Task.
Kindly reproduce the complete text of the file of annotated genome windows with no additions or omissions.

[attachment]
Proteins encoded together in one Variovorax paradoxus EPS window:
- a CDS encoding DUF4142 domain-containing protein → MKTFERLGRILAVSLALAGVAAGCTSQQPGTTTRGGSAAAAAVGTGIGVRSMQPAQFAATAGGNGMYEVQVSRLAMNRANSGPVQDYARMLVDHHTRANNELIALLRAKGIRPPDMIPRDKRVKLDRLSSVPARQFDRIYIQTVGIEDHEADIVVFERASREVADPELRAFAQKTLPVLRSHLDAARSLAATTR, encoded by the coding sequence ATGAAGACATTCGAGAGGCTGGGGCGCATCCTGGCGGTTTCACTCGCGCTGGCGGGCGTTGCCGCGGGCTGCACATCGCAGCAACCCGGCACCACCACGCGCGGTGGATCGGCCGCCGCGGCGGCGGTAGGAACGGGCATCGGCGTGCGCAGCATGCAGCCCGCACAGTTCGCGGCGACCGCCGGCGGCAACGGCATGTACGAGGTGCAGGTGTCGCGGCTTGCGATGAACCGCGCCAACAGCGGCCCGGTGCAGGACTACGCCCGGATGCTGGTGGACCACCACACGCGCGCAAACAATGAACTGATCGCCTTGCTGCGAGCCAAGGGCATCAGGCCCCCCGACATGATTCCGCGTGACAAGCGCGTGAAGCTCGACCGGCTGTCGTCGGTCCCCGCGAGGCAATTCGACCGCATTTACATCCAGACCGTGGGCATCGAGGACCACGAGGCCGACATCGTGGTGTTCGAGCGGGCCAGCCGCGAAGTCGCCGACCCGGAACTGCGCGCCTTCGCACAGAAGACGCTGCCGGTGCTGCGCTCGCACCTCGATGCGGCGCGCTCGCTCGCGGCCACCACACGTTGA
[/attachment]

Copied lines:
Proteins encoded together in one Variovorax paradoxus EPS window:
- a CDS encoding DUF4142 domain-containing protein → MKTFERLGRILAVSLALAGVAAGCTSQQPGTTTRGGSAAAAAVGTGIGVRSMQPAQFAATAGGNGMYEVQVSRLAMNRANSGPVQDYARMLVDHHTRANNELIALLRAKGIRPPDMIPRDKRVKLDRLSSVPARQFDRIYIQTVGIEDHEADIVVFERASREVADPELRAFAQKTLPVLRSHLDAARSLAATTR, encoded by the coding sequence ATGAAGACATTCGAGAGGCTGGGGCGCATCCTGGCGGTTTCACTCGCGCTGGCGGGCGTTGCCGCGGGCTGCACATCGCAGCAACCCGGCACCACCACGCGCGGTGGATCGGCCGCCGCGGCGGCGGTAGGAACGGGCATCGGCGTGCGCAGCATGCAGCCCGCACAGTTCGCGGCGACCGCCGGCGGCAACGGCATGTACGAGGTGCAGGTGTCGCGGCTTGCGATGAACCGCGCCAACAGCGGCCCGGTGCAGGACTACGCCCGGATGCTGGTGGACCACCACACGCGCGCAAACAATGAACTGATCGCCTTGCTGCGAGCCAAGGGCATCAGGCCCCCCGACATGATTCCGCGTGACAAGCGCGTGAAGCTCGACCGGCTGTCGTCGGTCCCCGCGAGGCAATTCGACCGCATTTACATCCAGACCGTGGGCATCGAGGACCACGAGGCCGACATCGTGGTGTTCGAGCGGGCCAGCCGCGAAGTCGCCGACCCGGAACTGCGCGCCTTCGCACAGAAGACGCTGCCGGTGCTGCGCTCGCACCTCGATGCGGCGCGCTCGCTCGCGGCCACCACACGTTGA